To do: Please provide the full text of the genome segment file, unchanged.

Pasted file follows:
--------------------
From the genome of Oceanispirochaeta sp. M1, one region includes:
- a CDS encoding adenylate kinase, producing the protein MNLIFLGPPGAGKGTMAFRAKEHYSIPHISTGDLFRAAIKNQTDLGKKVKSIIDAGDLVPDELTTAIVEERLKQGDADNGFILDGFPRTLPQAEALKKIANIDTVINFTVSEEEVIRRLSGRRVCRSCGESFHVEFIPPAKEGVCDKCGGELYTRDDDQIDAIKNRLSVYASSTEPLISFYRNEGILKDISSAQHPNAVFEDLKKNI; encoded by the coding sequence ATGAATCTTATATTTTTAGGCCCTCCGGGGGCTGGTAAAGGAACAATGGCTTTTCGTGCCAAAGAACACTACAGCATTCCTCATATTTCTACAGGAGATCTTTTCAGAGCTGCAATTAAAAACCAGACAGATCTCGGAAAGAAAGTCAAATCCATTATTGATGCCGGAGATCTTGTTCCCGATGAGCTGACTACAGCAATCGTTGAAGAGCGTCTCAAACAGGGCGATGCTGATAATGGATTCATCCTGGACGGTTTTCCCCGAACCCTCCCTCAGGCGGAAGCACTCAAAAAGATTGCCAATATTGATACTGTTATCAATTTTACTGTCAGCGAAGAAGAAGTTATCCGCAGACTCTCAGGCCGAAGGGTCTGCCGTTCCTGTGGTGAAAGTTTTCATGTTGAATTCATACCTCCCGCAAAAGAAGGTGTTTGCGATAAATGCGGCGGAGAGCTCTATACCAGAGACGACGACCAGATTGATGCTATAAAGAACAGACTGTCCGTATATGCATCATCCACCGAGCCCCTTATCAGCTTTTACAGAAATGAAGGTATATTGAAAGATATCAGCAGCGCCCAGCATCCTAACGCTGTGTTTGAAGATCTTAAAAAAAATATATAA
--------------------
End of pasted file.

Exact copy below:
From the genome of Oceanispirochaeta sp. M1, one region includes:
- a CDS encoding adenylate kinase, producing the protein MNLIFLGPPGAGKGTMAFRAKEHYSIPHISTGDLFRAAIKNQTDLGKKVKSIIDAGDLVPDELTTAIVEERLKQGDADNGFILDGFPRTLPQAEALKKIANIDTVINFTVSEEEVIRRLSGRRVCRSCGESFHVEFIPPAKEGVCDKCGGELYTRDDDQIDAIKNRLSVYASSTEPLISFYRNEGILKDISSAQHPNAVFEDLKKNI; encoded by the coding sequence ATGAATCTTATATTTTTAGGCCCTCCGGGGGCTGGTAAAGGAACAATGGCTTTTCGTGCCAAAGAACACTACAGCATTCCTCATATTTCTACAGGAGATCTTTTCAGAGCTGCAATTAAAAACCAGACAGATCTCGGAAAGAAAGTCAAATCCATTATTGATGCCGGAGATCTTGTTCCCGATGAGCTGACTACAGCAATCGTTGAAGAGCGTCTCAAACAGGGCGATGCTGATAATGGATTCATCCTGGACGGTTTTCCCCGAACCCTCCCTCAGGCGGAAGCACTCAAAAAGATTGCCAATATTGATACTGTTATCAATTTTACTGTCAGCGAAGAAGAAGTTATCCGCAGACTCTCAGGCCGAAGGGTCTGCCGTTCCTGTGGTGAAAGTTTTCATGTTGAATTCATACCTCCCGCAAAAGAAGGTGTTTGCGATAAATGCGGCGGAGAGCTCTATACCAGAGACGACGACCAGATTGATGCTATAAAGAACAGACTGTCCGTATATGCATCATCCACCGAGCCCCTTATCAGCTTTTACAGAAATGAAGGTATATTGAAAGATATCAGCAGCGCCCAGCATCCTAACGCTGTGTTTGAAGATCTTAAAAAAAATATATAA